Wausau Daily Herald: A D.C. Everest student publication, Point of Convergence, was named the Most Outstanding High School Literary Magazine for 2017 by the American Scholastic Press Association.
Point of Convergence also earned ASPA’s 2017 First Place with Special Merit award. The publication was recognized with ASPA first-place awards in 2015 and 2016 as well. Also in 2016, Point of Convergence earned an award from the National Council of Teachers of English.
Point of Convergence features poetry, fiction and nonfiction writing, and the cover is selected from student photography or artwork. It is an authentic start-to-finish publication opportunity for D.C. Everest students. They write, read, edit, design, market and sell the publication.
Students celebrated the premiere of their fall issue Jan. 18 with live readings from newly published authors, student musical performances and a student art exhibit.
Read more about D.C. Everest’s literary magazine.
Wisconsin State Journal: True Vue grew up speaking two languages: Hmong at home and English at school. After arriving in Wisconsin from Thailand at 1 year old, however, she had no one to teach her how to read and write in her native language.
That she had to do for herself. The child who was born in a refugee camp taught herself the Hmong written language by concentrating intently on hymns as they were sang at weekly services.
Hmong students at Locust Lane Elementary School won’t have to resort to those self-teaching methods today.
Early last month, Vue, her sister Tia Lor and English language teacher Karla Lien started a language club at the elementary school geared toward fourth- and fifth-grade students who speak at least some Hmong at home but do not know how to read or write the language. The club’s creation preceded the Eau Claire school district’s announcement last week that it will include a “Hmong History and Culture” course at the high school level next fall.
Read more about Hmong cultural club.
NBC26.com: The longest running school newspaper in the country is in Pulaski. Future journalists gather in one classroom to learn the basics.
“We get to share our writing with the entire community,” said Senior Jaclyn Willems.
The Pulaski News newspaper is run by the school but is available to the entire community. Instructor Emily Alger-Feser, a Pulaski High School alum, said it’s great to be back.
“Pulaski is built up of pride and tradition, that’s two words we use a lot. Now being able to help them, this is an awesome group of people. It just kind of feels great to be back here again and doing something not just for the school and district, but for the whole community.”
Read the complete article on the Pulaski student newspaper.
Madison.com: There are no plastic trays, pans of lasagna, a salad bar or even crates filled with cartons of chocolate milk.
Most days, students in the Washington Island School District are on their own for lunch. If they want something hot, they bring a Thermos or use one of the eight microwave ovens in the school’s multipurpose room to heat up leftovers or other concoctions from home.
The closest the school comes to a lunch program is once every other Wednesday. That’s when the student council, as a fundraiser, makes a $4 meal that can include homemade spaghetti, pizza or hot dogs.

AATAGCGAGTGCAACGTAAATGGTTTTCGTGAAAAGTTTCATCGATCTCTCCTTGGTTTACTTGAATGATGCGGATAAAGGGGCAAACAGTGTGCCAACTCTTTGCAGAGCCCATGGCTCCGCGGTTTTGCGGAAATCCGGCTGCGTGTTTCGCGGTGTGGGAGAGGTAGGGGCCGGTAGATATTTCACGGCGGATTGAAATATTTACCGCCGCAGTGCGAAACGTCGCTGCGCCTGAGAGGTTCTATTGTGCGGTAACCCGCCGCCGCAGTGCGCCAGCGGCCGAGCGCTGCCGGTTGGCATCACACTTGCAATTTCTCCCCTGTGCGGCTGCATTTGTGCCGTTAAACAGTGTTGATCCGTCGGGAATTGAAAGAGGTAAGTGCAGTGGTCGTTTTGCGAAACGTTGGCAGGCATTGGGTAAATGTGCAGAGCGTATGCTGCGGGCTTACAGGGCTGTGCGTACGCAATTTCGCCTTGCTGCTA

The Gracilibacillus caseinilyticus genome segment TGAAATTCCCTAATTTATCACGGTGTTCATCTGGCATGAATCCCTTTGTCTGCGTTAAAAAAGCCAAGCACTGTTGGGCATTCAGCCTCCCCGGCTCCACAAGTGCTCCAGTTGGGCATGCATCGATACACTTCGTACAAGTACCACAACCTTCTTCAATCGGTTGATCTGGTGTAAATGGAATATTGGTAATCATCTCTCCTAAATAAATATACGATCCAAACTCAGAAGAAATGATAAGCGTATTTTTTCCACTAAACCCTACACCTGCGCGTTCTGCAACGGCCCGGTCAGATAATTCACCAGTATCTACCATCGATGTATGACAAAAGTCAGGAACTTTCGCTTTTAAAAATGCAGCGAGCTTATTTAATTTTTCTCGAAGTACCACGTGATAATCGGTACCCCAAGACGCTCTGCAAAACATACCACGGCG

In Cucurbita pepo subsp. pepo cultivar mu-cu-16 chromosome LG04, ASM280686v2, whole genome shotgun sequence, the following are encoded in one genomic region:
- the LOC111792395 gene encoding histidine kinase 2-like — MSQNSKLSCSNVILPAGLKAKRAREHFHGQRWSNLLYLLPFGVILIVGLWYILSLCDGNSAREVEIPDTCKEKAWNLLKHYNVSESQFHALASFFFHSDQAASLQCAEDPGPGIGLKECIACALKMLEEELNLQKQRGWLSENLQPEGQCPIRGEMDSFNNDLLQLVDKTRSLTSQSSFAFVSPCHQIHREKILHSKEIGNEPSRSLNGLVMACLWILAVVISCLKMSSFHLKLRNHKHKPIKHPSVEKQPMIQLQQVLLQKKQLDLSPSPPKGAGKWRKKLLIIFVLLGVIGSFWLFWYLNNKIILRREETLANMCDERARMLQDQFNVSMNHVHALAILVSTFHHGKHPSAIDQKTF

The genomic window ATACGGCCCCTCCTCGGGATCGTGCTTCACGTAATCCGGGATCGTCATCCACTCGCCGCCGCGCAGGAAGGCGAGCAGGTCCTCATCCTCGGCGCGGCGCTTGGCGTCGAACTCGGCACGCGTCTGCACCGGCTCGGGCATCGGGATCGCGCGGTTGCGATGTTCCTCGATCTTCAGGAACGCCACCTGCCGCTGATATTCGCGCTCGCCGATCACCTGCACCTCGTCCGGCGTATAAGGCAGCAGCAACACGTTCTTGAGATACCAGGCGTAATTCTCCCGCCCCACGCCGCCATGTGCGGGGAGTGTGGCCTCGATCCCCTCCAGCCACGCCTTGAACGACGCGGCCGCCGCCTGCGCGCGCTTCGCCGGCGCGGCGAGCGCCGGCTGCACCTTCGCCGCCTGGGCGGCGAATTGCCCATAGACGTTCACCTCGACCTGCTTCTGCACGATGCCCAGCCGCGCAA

“It’s a big hit with the parents because that’s the one day they don’t have to put a brown bag together,” Superintendent Mati Palm-Leis said of the Student Council lunches. “One of the things that’s important to me is that we emulate a school experience that’s similar to other schools.”
But with just 72 students, virtually no funding from the state and its isolated location off the tip of the Door County Peninsula, the state’s smallest prekindergarten through 12th grade district is unlike any other in Wisconsin.
The district, with only one regular school bus and an annual budget of $1.5 million, still faces the same challenges as others around the state. The issues include teacher recruitment, health insurance and transportation costs, taxes, funding special-education programs, finding substitute teachers and convincing residents to run for the School Board.
Read the complete article on the Washington Island School District.
The Country Today: Students at Washington Island School are surrounded by knowledgeable teachers, caring support staff and state-of-the-art technology.
Oh, and they’re surrounded by one other thing — water.
Washington Island School, the state’s smallest K-12 institution with 69 total students, stands apart both literally and figuratively as Wisconsin’s only island school.
“Being on an island, you can definitely say we’re a very close-knit community,” teacher/athletics director Michael Gillespie said. “When we say ‘everybody knows everybody,’ that’s definitely true here.”
The island and its roughly 700 residents are located about six miles northeast of the Door County peninsula mainland. All students and school employees live on the island, which connects with the mainland via the year-round Washington Island Ferry Line service.
The island town was established in 1850, and one of the town board’s first acts was to establish a log school near Washington Harbor (now Schoolhouse Beach). The 35-square-mile island later maintained four schools simultaneously until they were consolidated into one school about six decades ago. The current school building, which opened in 1986, houses all grades under one roof — with separate wings for a high school, middle school and elementary school.
Read the complete article.